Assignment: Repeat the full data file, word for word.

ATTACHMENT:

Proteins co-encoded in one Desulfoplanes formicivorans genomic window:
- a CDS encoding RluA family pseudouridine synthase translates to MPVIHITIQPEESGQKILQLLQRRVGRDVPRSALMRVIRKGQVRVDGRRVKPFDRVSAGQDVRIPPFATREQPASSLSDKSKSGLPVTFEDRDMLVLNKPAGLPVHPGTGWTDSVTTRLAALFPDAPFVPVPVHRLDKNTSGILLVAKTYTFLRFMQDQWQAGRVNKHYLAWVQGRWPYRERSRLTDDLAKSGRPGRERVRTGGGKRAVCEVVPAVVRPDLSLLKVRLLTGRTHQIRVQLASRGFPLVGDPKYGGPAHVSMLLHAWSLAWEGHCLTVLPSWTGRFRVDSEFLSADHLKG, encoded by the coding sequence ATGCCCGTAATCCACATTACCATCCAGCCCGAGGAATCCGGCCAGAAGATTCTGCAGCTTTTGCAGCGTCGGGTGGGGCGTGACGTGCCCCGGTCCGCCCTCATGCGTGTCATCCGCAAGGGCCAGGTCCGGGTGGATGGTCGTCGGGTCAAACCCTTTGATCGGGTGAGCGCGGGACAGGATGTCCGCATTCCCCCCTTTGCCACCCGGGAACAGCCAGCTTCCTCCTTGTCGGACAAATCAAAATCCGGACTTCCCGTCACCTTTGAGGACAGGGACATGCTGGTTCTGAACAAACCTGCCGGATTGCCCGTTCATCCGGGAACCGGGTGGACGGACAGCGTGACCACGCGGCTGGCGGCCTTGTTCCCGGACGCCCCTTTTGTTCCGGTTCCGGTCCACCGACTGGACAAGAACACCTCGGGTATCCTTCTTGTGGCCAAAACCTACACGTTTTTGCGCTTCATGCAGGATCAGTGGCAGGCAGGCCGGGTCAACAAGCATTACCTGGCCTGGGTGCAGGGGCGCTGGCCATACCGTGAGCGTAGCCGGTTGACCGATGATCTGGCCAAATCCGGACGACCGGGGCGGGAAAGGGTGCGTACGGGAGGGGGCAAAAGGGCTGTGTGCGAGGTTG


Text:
Proteins co-encoded in one Desulfoplanes formicivorans genomic window:
- a CDS encoding RluA family pseudouridine synthase translates to MPVIHITIQPEESGQKILQLLQRRVGRDVPRSALMRVIRKGQVRVDGRRVKPFDRVSAGQDVRIPPFATREQPASSLSDKSKSGLPVTFEDRDMLVLNKPAGLPVHPGTGWTDSVTTRLAALFPDAPFVPVPVHRLDKNTSGILLVAKTYTFLRFMQDQWQAGRVNKHYLAWVQGRWPYRERSRLTDDLAKSGRPGRERVRTGGGKRAVCEVVPAVVRPDLSLLKVRLLTGRTHQIRVQLASRGFPLVGDPKYGGPAHVSMLLHAWSLAWEGHCLTVLPSWTGRFRVDSEFLSADHLKG, encoded by the coding sequence ATGCCCGTAATCCACATTACCATCCAGCCCGAGGAATCCGGCCAGAAGATTCTGCAGCTTTTGCAGCGTCGGGTGGGGCGTGACGTGCCCCGGTCCGCCCTCATGCGTGTCATCCGCAAGGGCCAGGTCCGGGTGGATGGTCGTCGGGTCAAACCCTTTGATCGGGTGAGCGCGGGACAGGATGTCCGCATTCCCCCCTTTGCCACCCGGGAACAGCCAGCTTCCTCCTTGTCGGACAAATCAAAATCCGGACTTCCCGTCACCTTTGAGGACAGGGACATGCTGGTTCTGAACAAACCTGCCGGATTGCCCGTTCATCCGGGAACCGGGTGGACGGACAGCGTGACCACGCGGCTGGCGGCCTTGTTCCCGGACGCCCCTTTTGTTCCGGTTCCGGTCCACCGACTGGACAAGAACACCTCGGGTATCCTTCTTGTGGCCAAAACCTACACGTTTTTGCGCTTCATGCAGGATCAGTGGCAGGCAGGCCGGGTCAACAAGCATTACCTGGCCTGGGTGCAGGGGCGCTGGCCATACCGTGAGCGTAGCCGGTTGACCGATGATCTGGCCAAATCCGGACGACCGGGGCGGGAAAGGGTGCGTACGGGAGGGGGCAAAAGGGCTGTGTGCGAGGTTG